Because of the personal and sensitive nature of this question, we changed the name, city, and state.
Rick R. from Runfield, Wisconsin, asks:
I have moments where my past of sexual immorality haunts me. I’m 23. A few years ago I used to lead worship in college ministry but was walking in sexually immorality. God convicted me of what it really meant to be a member of church, and I joined a church and quickly confessed my sin to older men in the church who removed me from worship leading and got me help. Two years later, I’m married now and walking in light and confessing little parts of my flesh that still desire old sinful ways (I’ve been faithful to my wife and pray God will continue to protect my new marriage).
My question comes still, am I disqualified from ministry? I wasn’t married during that time, but I fear sometimes I’ve just sinned too much to be used in formal church ministry. I was sinning as a leader in a ministry. I’m not doubting my salvation, just haunted sometimes about if I’ll ever be able to be used by God or not.
We posed this question to Scotty Smith, founding pastor of Christ Community Church in Franklin, Tennessee, and a Council member with The Gospel Coalition.
Your vulnerability and humility encourage me as I consider your important question. Thanks for being open about your sin and remorse. There are few things as beautiful as grace-generated repentance.
In fact let me start there. I’m glad you don’t doubt your salvation; but I hope you don’t doubt God’s love for you either. Jesus paid the full price for our sin—not just to send us to heaven when we die, but that we might live in God’s favor while we live. It’s Jesus’ righteousness, not ours, that makes us beloved sons and daughters of God. You don’t need to be haunted by anything in your past. Nothing can separate us from God’s love, Rick.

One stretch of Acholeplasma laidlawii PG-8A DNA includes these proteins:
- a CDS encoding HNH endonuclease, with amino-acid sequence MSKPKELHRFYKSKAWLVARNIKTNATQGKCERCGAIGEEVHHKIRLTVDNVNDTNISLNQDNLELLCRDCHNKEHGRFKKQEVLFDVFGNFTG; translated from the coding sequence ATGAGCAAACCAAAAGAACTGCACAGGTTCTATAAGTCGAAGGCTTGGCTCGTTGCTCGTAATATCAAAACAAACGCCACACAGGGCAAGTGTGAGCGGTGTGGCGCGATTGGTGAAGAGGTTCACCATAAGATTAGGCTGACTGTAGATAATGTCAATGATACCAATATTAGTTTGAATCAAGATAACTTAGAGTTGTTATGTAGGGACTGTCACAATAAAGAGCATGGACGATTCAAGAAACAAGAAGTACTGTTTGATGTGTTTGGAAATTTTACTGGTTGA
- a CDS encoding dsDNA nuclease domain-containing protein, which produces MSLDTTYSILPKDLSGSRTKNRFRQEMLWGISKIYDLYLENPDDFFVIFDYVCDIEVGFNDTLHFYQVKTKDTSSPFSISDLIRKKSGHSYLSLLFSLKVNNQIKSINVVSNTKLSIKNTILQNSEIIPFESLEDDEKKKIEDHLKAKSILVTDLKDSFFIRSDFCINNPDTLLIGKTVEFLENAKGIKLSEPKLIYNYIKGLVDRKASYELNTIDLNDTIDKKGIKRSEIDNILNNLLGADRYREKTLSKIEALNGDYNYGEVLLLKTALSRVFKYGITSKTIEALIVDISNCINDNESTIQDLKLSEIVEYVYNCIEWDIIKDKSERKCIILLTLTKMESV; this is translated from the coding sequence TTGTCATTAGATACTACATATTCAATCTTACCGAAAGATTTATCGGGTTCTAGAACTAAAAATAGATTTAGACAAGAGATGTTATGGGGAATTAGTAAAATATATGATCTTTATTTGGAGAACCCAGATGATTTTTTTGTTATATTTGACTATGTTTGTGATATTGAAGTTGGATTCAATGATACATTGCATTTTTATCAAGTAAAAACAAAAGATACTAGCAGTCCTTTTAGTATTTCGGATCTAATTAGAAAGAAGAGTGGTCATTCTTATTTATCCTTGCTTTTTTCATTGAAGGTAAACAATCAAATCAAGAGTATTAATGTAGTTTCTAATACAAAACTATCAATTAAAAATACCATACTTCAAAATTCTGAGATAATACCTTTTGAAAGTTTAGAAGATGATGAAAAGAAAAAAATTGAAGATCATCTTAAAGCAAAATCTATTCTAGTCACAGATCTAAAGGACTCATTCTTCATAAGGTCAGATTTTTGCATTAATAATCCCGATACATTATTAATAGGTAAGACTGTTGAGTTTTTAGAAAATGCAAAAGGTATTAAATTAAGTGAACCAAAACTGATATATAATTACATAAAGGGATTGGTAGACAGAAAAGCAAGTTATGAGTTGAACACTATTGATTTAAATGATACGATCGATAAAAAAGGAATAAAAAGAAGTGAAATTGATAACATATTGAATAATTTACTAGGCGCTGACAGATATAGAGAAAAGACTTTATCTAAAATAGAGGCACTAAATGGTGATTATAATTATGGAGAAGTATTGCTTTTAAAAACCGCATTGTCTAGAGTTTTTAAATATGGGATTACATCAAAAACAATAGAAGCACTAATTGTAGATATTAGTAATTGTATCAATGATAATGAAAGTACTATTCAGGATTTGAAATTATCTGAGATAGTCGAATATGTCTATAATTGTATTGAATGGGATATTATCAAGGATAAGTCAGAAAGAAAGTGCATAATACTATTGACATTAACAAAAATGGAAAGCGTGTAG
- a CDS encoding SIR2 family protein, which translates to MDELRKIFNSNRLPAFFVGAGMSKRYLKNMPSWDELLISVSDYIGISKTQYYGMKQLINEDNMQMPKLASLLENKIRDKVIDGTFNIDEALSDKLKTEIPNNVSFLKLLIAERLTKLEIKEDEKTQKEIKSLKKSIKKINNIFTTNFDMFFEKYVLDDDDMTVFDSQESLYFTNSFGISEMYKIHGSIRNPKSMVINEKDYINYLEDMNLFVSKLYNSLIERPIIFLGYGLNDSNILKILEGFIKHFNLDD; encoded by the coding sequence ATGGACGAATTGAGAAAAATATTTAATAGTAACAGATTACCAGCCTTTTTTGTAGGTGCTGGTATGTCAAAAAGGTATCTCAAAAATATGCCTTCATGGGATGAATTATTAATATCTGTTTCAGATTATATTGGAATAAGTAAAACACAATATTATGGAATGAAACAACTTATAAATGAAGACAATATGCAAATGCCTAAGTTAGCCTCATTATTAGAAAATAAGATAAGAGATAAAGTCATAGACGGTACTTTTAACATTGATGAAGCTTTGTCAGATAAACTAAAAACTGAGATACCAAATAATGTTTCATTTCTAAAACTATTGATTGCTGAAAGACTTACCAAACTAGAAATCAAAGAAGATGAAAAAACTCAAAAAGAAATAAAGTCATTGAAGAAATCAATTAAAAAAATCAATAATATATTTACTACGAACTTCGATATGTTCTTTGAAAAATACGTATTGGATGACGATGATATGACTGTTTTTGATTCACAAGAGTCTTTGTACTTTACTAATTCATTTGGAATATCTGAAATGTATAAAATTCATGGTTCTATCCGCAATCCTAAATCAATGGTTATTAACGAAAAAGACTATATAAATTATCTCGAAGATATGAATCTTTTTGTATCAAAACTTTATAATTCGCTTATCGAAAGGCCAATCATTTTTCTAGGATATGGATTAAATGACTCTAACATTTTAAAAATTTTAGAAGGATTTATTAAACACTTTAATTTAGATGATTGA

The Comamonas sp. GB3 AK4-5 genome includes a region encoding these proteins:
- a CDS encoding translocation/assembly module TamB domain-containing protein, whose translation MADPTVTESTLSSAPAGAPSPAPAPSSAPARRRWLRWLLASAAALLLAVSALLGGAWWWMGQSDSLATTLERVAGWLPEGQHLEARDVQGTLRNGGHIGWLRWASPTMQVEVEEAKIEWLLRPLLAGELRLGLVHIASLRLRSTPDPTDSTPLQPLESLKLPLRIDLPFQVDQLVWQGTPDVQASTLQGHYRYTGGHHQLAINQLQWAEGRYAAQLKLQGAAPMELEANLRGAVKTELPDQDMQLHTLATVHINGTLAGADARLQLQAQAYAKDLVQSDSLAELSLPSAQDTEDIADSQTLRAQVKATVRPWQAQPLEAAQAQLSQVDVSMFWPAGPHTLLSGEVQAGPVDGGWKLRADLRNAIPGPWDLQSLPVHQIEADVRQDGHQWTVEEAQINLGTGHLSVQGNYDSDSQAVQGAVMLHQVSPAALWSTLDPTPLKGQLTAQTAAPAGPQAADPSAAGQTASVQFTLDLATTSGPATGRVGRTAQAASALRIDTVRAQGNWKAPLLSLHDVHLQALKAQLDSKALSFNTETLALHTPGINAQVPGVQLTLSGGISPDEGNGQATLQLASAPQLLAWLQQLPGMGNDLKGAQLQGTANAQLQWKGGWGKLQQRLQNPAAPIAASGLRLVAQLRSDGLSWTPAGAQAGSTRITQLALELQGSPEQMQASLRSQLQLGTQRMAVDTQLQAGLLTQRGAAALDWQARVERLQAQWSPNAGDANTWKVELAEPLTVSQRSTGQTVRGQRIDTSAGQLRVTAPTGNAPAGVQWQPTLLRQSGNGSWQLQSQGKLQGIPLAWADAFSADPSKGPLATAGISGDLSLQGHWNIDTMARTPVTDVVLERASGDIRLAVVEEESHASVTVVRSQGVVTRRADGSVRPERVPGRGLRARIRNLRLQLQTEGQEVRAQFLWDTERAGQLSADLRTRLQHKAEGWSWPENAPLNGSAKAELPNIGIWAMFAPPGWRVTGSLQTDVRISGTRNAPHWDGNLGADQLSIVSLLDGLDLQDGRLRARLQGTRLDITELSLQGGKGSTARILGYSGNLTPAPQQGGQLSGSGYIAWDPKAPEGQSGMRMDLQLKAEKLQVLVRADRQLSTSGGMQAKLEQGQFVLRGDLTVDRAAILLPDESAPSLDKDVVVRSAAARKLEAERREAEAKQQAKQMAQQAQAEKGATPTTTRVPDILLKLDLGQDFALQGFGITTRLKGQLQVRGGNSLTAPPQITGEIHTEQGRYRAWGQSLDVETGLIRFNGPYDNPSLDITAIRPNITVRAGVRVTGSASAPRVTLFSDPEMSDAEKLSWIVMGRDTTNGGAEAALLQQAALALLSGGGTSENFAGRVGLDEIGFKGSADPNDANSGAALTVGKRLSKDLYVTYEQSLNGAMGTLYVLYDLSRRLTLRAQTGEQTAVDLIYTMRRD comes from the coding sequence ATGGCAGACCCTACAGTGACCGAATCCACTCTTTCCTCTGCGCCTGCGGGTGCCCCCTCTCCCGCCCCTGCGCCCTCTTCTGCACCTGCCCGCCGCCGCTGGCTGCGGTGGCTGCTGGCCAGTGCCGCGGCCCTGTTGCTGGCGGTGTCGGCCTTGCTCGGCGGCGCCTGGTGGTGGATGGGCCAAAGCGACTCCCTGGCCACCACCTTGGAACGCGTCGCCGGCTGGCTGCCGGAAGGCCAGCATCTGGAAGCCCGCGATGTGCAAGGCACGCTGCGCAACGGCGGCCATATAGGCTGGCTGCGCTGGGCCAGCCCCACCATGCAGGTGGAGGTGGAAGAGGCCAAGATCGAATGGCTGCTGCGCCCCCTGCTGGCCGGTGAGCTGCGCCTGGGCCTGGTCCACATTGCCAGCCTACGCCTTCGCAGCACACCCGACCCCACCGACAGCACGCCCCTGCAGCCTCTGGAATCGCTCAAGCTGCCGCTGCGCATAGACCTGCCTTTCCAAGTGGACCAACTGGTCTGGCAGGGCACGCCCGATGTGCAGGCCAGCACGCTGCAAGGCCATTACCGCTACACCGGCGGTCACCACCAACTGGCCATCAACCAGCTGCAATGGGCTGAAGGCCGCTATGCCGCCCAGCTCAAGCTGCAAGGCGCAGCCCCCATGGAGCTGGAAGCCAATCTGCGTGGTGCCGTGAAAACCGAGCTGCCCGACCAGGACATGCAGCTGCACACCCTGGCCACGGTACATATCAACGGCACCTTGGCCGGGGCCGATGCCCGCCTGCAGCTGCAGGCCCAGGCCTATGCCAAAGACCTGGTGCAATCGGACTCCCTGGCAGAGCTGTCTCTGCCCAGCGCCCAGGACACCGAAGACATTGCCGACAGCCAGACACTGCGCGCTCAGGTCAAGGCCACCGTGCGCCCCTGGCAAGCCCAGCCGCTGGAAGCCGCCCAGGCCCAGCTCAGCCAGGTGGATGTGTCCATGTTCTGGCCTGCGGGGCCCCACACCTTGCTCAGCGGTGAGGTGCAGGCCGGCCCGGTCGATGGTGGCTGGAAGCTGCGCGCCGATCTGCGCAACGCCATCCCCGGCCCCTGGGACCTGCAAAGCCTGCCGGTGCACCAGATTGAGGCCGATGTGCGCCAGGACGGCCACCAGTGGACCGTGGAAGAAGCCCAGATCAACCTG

Affirming these things, here’s my counsel. First, I do believe men who’ve sinned sexually can be fully restored to fruitful ministry. In fact, I’ve had the joy of being personally involved in a wonderful restoration of a pastor friend. However, each story is different; and each situation requires discernment, community, the rebuilding of trust and time.
Rick, I trust you and your wife are currently committed members of a healthy, gospel-centered church, and that the leaders of that church know your story. If that’s not the case, that’s where you need to begin. If you’re to be in a formal role of ministry leadership, that needs to be determined, and celebrated, by a group of godly elders who’ve invested in your life and walked with you over a period of time.
Appropriately, you didn’t give me any of the details of your sexual sin; but your current elders will need to know more of the specifics, so they can safeguard the peace and purity of the whole church. This will probably involve their talking with the leaders of the church to whom you first offered your confession and repentance. This will give them important history and perspective, and an understanding about how the larger community was affected by your sin. But it will also encourage everyone about your ongoing commitment to grow in grace and to serve the Lord Jesus.
Last, Rick, I encourage you to love your wife well. Make being a good husband a much higher priority than leading God’s people in worship. Stay engaged with her, pursue her heart, and take her on this journey of restoration with you. Jesus is a great and gracious redeemer.